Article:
“We wanted one vanity table but it was on back order,” recalls Reese Dorras. “Another was price prohibitive. So we found a lesser expensive one and created custom edges.”
“The casino is her public face and we got to make that room a little bolder,” adds Carlos. “There must have been 17 paints on the walls with crust underneath so it looked like applied make-up.” And the circular mirror was just pitch perfect with the globe lights.
Luckily since they were designing on a budget and also during Covid, they found a great selection for this room by Devon and Devon as part of the Zelda collection.
Speaking of public vs. private, the contrasts the team found between the home sitting room – where she originally meets Ava – and her office next to it speaks volumes about Deborah Vance’s character. The hard-edged couches aren’t inviting or cushiony like the coral one in the caramel wood-paneled office that also has contemporary art as well as a vintage mid-modern coffee table designed by Kho Liang Le.
One can see Carlos’ previous incarnation with “Mad Men” in his love of mid-modern pieces and custom-made smoked glass on tables including the office desk.
At this point, animal prints are a key symbol for strong take-charge women which is why they populate so many rooms. Deborah Vance has one in this office.
Anyone who lived in New York and went to Gino’s, the Upper East Side Italian eatery, may also recognize how the character Kiki had the Scalamandre iconic zebra wallpaper in her room. What a nice touch.
Another room had a gorgeous lacquered green sage color – which almost looked like teal- a popular color that many are using for sets ranging from “The Undoing” to “The Queen’s Gambit.” It is also now a color that is trending in people’s homes around the country.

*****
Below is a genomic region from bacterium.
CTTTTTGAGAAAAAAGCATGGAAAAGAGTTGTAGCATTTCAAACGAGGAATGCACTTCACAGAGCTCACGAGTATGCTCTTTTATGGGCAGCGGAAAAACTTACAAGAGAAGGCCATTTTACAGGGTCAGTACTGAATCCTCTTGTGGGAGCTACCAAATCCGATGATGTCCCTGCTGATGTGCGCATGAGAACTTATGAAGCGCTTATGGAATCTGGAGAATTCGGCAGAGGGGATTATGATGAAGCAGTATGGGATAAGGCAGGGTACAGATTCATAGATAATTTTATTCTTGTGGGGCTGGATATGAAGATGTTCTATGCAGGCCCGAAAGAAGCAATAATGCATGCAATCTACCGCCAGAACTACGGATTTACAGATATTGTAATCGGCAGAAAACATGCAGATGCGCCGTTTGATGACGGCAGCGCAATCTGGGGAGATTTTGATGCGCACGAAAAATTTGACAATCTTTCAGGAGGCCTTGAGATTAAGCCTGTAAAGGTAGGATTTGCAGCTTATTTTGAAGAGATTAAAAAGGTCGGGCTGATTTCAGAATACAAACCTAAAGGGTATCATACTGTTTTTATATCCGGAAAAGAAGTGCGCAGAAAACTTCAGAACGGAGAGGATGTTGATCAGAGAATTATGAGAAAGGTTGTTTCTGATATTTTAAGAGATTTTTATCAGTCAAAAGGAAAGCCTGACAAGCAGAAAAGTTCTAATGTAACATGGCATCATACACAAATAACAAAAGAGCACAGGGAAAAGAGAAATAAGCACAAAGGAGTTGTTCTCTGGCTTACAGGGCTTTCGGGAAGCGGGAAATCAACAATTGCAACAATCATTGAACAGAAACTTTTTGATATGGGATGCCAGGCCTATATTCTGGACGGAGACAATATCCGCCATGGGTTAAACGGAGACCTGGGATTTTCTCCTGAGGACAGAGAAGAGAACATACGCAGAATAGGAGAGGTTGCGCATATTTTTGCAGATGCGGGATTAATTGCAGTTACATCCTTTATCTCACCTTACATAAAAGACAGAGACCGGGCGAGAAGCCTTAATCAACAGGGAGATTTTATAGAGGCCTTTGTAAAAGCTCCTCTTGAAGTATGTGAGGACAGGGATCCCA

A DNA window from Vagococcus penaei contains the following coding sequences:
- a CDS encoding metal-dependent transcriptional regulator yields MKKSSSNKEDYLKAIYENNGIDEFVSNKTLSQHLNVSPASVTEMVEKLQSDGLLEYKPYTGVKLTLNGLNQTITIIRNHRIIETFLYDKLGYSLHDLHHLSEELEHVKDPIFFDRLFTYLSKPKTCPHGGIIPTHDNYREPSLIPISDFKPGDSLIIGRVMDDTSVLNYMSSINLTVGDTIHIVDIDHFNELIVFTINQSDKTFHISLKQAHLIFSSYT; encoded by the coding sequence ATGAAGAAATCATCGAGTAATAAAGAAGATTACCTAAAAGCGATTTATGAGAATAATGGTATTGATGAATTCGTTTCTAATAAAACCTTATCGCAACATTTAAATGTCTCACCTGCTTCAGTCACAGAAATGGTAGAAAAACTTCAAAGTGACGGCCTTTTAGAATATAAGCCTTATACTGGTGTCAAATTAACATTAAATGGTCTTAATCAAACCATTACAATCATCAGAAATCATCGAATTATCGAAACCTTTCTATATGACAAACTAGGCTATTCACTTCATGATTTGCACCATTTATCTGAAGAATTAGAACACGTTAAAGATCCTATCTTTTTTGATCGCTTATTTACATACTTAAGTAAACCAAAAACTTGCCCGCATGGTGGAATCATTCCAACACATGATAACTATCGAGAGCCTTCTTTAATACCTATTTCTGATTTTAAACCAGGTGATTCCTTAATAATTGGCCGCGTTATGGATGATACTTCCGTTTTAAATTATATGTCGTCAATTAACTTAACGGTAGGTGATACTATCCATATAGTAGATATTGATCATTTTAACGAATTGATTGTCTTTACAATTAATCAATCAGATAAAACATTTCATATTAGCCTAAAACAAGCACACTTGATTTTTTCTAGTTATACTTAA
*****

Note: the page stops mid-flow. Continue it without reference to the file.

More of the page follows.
While the exterior of the house was from a house under construction at a Los Angeles neighborhood, the rest of the interiors were created on a Paramount soundstage.
Carlos has said that he was influenced by the interiors by architect William Hablinski, who is known for taking large historical architectural elements and combining them with modern lifestyles and L.A. based Atelier AM, whose interior books are on Vance’s living room coffee table. Another influence was the United States French Embassy in New York for its use of ornate heavy furnishings and velvet curtains. That detail makes the room and its resident seem powerful but Carlos and Reese Dorras found softer colors in beiges, taupes and ivory to show her feminine side as well.
The flower choices also helped soften and reveal Vance’s tough character. Ines of Flowermaid let flowers tell stories.. For her casino office, Vance has a vase of pale pillowy pink and raspberry peonies on her vanity which shows how delicate and vulnerable she has become.
During a major dining room scene for her daughter’s birthday party, Ines mixed bold reds and dark pinks that showcased Vance’s stylish black dress so beautifully. Although the flowers were always present and tasteful, Ines did use many pointy shaped flowers like plumosa ferns to show both softness as well as a tightly-wound proud character.
Collectively it all worked and created a set that made a visit with these characters both memorable and enjoyable.
As Deborah Vance once states, “good is just the baseline. Great means you are lucky and work harder.”
Photo Credit: Anne Marie Fox/HBO Max